Brewers tapping into success

Waltham Forest’s beer-brewing scene goes from strength to strength, writes Steve Watkins

Ruaridh Atkins, head brewer at East London Brewing Company

Ruaridh Atkins, head brewer at East London Brewing Company

Stuart and Claire Lascelles turned a passion for beer into a career when they set up their own microbrewery in Leyton.

The couple turned their backs on a conventional lifestyle after tiring of their jobs as an industrial chemist and public affairs consultant.

“The hours are crazy but we wouldn’t have it any other way,” says Claire. “We started with a blank sheet of paper and a lot of questions.”

After rapid growth in the last couple of years East London Brewing Company (ELB), based on an industrial estate in Lammas Road, recently began exporting its bottled range to Scandinavia. It has picked up industry awards for its Orchid Vanilla Mild and Quadrant Oatmeal Stout, and, adds Claire: “The response from local publicans has been fantastic.”

The brewing team from East London Brewing Company

The brewing team from East London Brewing Company

ELB now employs eight staff, but the industry has grown so fast that demand for brewing expertise outstrips supply. The company struck lucky in hiring Australian head brewer Ruaridh Atkins, who admits: “Brewing is my religion. I love what I do and the UK scene is really interesting at the moment.”

There were only a handful of breweries in London when Claire and Stuart established ELB in 2011. There are now around one hundred brewers in London, and six in Waltham Forest, following a surge in popularity.

Competition is friendly, however, with fellow brewers often sharing advice as part of the London Brewers’ Alliance. Stuart, whose skills as a chemist have proved invaluable to ELB, says: “It’s a relatively small community and we all take an interest in what one another are doing.”

Other microbreweries in Waltham Forest include hop-happy Brodie’s, which since 2008 has operated from a small building behind the King William IV public house in Bakers Arms and is known for its annual Bunny Basher beer festival in August; Wild Card Brewery in Walthamstow Village, which started in 2014 as a ‘hobby that got out of hand’; and Left Bank Brewery, a small ‘experimental’ microbrewery which began the same year at Blackhorse Workshop.

Wild Card in particular has made a big name for itself locally, opening up its brewery as a bar and occasional music venue in the evening and also selling its playing-card themed beers to pubs around Waltham Forest. It even hosts brewery tours.

Another local brewer enjoying big success is Signature Brew, which has built an international reputation based on collaborations with musicians such as Frank Turner and members of Mastodon and Enter Shikari – hosting backstage tasting sessions at gigs. Founded in 2011 by cousins Sam McGregor and Tom Bott, Signature Brew recently held a crowdfunding campaign to fund its new brewery at Leyton Business Centre in Etloe Road.

Pillars Brewery in Walthamstow Village

Pillars Brewery in Walthamstow Village

The newest brewer to arrive in Waltham Forest, however, is lager specialist Pillars. In October last year the Pillars craft brewery and taproom was launched at Walthamstow Village’s popular evening hangout, Ravenswood Industrial Estate, where its neighbours include Wild Card and God’s Own Junkyard.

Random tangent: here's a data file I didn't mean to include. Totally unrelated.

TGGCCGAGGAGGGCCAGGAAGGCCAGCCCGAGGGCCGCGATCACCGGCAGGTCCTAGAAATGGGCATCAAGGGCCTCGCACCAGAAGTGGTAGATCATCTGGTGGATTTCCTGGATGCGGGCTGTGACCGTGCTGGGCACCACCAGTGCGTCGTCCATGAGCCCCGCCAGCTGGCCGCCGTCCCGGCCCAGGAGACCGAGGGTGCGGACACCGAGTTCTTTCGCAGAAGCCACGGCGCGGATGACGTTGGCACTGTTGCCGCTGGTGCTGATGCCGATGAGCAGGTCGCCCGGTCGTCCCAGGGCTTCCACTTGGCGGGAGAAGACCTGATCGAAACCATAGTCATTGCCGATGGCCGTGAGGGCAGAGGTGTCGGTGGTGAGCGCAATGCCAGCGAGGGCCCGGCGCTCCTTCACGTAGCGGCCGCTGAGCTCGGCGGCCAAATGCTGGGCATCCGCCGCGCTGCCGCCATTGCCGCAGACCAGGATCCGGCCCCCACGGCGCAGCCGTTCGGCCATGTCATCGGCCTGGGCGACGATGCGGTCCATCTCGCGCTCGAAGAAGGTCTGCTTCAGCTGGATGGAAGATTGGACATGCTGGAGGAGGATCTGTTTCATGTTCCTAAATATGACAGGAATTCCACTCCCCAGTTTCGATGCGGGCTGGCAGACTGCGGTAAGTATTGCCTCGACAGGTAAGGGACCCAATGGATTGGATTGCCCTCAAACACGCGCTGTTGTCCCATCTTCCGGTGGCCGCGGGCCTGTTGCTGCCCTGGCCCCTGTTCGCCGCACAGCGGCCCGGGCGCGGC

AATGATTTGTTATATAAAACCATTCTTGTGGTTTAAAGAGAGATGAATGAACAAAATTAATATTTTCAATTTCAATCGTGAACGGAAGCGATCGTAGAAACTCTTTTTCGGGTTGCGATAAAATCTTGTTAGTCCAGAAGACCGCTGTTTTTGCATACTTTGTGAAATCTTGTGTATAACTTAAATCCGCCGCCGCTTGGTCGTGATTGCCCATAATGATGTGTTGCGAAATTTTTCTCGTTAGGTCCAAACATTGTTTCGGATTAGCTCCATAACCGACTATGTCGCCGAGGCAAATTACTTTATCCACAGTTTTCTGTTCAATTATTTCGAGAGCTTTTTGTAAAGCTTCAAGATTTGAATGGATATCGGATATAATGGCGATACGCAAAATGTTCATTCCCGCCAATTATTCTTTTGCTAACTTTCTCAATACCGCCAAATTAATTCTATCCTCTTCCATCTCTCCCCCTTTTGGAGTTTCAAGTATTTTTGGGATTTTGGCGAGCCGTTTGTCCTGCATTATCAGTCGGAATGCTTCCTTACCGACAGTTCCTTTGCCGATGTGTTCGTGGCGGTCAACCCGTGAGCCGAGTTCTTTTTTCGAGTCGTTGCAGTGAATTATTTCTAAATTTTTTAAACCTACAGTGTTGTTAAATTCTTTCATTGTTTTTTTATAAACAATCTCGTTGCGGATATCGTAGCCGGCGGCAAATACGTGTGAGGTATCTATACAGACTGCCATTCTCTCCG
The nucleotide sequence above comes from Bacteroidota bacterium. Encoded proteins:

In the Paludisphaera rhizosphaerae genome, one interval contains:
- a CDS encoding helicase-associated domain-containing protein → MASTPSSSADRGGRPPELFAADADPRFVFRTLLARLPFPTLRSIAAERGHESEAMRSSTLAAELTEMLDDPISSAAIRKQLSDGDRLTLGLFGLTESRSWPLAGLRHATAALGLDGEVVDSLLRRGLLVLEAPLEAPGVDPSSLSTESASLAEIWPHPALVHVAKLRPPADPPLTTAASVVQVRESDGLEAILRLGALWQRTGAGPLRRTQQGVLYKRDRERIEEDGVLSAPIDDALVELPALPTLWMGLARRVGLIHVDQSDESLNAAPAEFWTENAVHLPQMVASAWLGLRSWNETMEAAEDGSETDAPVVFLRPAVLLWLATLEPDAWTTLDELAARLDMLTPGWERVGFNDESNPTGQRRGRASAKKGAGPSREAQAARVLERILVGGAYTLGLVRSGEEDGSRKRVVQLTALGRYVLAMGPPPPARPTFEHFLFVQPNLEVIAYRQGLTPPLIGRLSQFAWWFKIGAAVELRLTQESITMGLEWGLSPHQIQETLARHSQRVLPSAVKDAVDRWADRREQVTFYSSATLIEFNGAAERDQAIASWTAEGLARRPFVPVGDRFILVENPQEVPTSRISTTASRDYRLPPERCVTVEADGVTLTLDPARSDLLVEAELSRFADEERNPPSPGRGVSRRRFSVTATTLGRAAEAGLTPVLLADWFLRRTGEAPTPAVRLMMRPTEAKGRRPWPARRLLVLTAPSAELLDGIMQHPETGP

Pillars began in a garden shed, used by co-founders Omar Razaq and Gavin Litton to develop a ‘radical’ new lager recipe. Says Omar: “We came to Walthamstow as we thought it was a really exciting place to be. There are lots of new and interesting businesses opening and we love the community feel of the area.”

The arrival of so many breweries in Waltham Forest has inspired the launch of the Walthamstow Beer Project, whose 200-plus members harvest the green flowers of the hop vine blossom from their allotments, back gardens and balconies.

It echoes a tradition from the early 20th Century when London’s poorer inhabitants flocked to Kent’s hop fields every summer in search of work and a cheap holiday. Their modern-day counterparts pick hops closer to home and raise a glass to their efforts every autumn when the flowers are turned into beer at the brewery run by ELB.

Walthamstow Beer Project grower Sarah Allan

Walthamstow Beer Project grower Sarah Allan

A hot summer provides ideal growing conditions but the fickle British weather can sometimes see the hops not flower until September. The hops impart bitterness, flavor, as well as aroma to the finished beer, which is ready to drink a month later.

Growers from Walthamstow Beer Project are rewarded with free bottles while the remainder is sold to local pubs such as Ye Olde Rose and Crown in Hoe Street – usually selling out within a month.

New growers are welcome every spring and for around £25 you receive a welcome pack, a hop rhizome, fertiliser pack, stakes and growing instructions. One of the existing growers, Sarah Allan, hopes more will be inspired to get involved. “It’s a nice community project and we are always looking for new members,” she says. “After all, the more hops we grow, the more beer we can drink!”


If you would like to join Walthamstow Beer Project as a grower:

Email walthamstowbeer@gmail.com

For more information about the East London Brewing Company:

Visit eastlondonbrewing.com

For more information about Pillars Brewery:

Visit pillarsbrewery.com

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